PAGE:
12. Sprout

    Sprout Member

    Joined:
    Jan 6, 2003
    Messages:
    262
    Location:
    Bay Area, CA
    Uh oh! I bought a bottle of Turtle Wax ChromePolish because somebody on TFl reccommended it for cleaning the cylinder face. It works like a charm with those green plasitc scouring pads.

    Am I eroding my gun with the polish and/or the green pads? Are lead-away cloths the real solution?

    Thanks for the help, sorry if I am hijacking the thread.
     
  13. dfariswheel

    dfariswheel Member

    Joined:
    Dec 26, 2002
    Messages:
    6,117
    You will quickly damage the chamber throats with the green pads.
    The pads are OK to touch up the grained finish on stainless guns and remove scratches in the finish, but they are too abrasive to do any cleaning.

    To clean crud off ther cylinder face, buy a Lead Removal Cloth. Use these on stainless guns, but NEVER on a blued gun. They will strip the bluing right off.
     
  14. Sprout

    Sprout Member

    Joined:
    Jan 6, 2003
    Messages:
    262
    Location:
    Bay Area, CA
    Thanks VictorLouis and dfariswheel. Guess I'm off to buy some lead remover cloths.

    Thanks
     
  15. jrpeterman

    jrpeterman Member

    Joined:
    Jan 4, 2003
    Messages:
    173
    Another fan of Flitz to clean the face of a cylinder. Have used on both blue and stainless. Doesn't seem to wear any bluing. Have used Peek also. Same type of paste in a tube a Flitz. I think Flitz works better of the two in my opinion.
     
  16. Freedom in theSkies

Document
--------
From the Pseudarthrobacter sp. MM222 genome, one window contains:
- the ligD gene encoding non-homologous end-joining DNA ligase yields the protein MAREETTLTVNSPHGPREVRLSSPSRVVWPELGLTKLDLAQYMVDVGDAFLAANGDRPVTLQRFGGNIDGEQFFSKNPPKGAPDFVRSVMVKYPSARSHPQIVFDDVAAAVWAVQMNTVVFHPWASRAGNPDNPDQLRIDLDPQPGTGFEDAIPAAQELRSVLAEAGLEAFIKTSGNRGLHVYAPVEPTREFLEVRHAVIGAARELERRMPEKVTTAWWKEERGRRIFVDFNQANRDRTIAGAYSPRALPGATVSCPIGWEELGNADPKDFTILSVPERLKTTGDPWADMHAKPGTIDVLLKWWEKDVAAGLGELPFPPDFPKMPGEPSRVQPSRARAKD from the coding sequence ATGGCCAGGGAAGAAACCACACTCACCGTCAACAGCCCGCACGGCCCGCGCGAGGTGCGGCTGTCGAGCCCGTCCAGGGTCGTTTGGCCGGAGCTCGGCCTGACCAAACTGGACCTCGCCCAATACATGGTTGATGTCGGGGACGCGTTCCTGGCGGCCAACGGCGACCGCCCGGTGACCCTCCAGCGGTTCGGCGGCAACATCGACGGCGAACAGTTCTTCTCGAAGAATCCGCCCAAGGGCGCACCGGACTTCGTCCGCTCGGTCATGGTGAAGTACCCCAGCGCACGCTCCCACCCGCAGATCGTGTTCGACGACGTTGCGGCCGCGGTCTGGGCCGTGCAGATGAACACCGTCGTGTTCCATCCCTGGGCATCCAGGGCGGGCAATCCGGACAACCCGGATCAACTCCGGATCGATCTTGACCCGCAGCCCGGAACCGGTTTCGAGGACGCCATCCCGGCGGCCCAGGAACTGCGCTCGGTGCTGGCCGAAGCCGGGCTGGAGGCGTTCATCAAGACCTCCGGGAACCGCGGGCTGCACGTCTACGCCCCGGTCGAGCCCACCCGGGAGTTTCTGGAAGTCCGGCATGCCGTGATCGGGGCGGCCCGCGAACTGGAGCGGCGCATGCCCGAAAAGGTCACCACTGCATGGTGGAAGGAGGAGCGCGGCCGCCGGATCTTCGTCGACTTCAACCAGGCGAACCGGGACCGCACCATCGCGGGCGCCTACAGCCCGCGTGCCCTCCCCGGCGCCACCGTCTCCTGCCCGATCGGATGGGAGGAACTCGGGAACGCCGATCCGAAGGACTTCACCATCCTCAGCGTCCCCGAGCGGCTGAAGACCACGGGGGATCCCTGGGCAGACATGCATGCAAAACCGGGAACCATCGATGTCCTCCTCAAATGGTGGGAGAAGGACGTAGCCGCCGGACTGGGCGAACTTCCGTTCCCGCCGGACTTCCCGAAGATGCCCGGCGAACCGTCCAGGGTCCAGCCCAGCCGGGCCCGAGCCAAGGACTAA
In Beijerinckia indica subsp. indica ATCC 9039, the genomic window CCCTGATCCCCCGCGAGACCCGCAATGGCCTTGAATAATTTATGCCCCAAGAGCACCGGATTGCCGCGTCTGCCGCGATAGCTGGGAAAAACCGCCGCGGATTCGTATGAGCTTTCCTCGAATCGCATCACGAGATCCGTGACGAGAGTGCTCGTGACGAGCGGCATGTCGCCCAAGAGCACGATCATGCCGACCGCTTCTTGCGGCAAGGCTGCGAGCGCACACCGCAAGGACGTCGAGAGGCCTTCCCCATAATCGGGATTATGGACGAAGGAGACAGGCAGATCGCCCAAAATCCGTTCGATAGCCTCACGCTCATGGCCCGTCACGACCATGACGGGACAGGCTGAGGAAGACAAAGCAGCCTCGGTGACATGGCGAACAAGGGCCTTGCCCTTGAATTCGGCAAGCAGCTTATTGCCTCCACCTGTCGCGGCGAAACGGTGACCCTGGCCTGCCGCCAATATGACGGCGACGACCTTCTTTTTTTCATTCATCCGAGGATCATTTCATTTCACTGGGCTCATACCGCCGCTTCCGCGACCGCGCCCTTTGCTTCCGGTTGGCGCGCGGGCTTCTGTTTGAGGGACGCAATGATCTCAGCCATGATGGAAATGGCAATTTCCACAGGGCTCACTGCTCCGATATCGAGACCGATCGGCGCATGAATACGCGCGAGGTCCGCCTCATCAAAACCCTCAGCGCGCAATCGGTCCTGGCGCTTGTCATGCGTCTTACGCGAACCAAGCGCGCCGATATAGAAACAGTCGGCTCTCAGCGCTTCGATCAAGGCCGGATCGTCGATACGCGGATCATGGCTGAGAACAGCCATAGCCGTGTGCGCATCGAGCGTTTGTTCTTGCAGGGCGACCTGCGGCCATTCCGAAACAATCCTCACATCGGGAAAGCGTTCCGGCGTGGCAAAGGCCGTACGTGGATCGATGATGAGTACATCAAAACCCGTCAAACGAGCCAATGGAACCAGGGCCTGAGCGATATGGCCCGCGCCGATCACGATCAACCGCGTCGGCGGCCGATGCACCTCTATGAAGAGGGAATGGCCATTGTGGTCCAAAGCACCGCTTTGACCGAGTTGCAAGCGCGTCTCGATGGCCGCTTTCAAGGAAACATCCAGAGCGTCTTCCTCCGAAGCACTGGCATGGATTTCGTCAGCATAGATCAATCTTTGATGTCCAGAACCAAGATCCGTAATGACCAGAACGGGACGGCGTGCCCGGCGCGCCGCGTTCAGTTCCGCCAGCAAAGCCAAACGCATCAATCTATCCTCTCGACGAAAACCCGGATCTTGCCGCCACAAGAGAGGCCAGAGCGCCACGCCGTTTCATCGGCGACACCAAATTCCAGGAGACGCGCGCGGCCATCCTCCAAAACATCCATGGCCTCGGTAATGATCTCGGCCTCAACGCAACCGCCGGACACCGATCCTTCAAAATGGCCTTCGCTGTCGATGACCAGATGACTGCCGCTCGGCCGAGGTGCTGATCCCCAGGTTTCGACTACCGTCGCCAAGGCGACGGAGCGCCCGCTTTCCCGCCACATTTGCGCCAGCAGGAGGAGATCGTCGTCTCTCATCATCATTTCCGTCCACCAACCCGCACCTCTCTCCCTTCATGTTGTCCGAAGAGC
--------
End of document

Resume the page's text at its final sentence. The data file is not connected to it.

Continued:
Freedom in theSkies Member

    Joined:
    Jan 9, 2003
    Messages:
    206
    Location:
    Helping to stop Terrorism...One day at a time...
    To get at the crud between the forcing cone and top strap, I have used a fine dental pick, albeit very carefully!
     
  17. 44Caliber

    44Caliber Member

    Joined:
    Dec 26, 2002
    Messages:
    69
    Location:
    Massachusetts
    forcing cone

    I use a Lewis brass screen with a sharpened 3/8 inch wooden dowel (chisel) and the carbon comes off with ease.
    44 Caliber
     
  18. smooth operator

    smooth operator Member

    Joined:
    Jan 13, 2003
    Messages:
    54
    Location:
    Metro Detroit
    I use some gun oil in a spray can to protect a blued revolver from rus-can't remember the name off hand- it makes the gun a whole lot easier to clean. The lead pwder etc. wipes right off.
    Jerry:rolleyes:
     
  19. mikey357

    mikey357 Member

    Joined:
    Dec 27, 2002
    Messages:
    164
    Location:
    Griffin, GA
    ...Hoppe's #9 with a brass "toothbrush"...Leadaway cloth strips...Flitz on a strip of cleaning patch...NOTE: Flitz--and the Leadaway cloth--WILL eventually REMOVE bluing from blued guns...I've got a well-worn 586 that shows this effect!!!...FWIW....mikey357
     
  20. Sisco

    Sisco Member

    Joined:
    Dec 24, 2002
    Messages:
    2,775
    Location:
    KS
    I always use a stiff brush, Hoppes & if necessary a dental pick.
     
  21. MR.G

    MR.G Member

    Joined:
    Dec 26, 2002
    Messages:
    609
    I use break free on a brass toothbrush. A dental pick is good for the finishing touches
     
Thread Status:
Not open for further replies.

Share This Page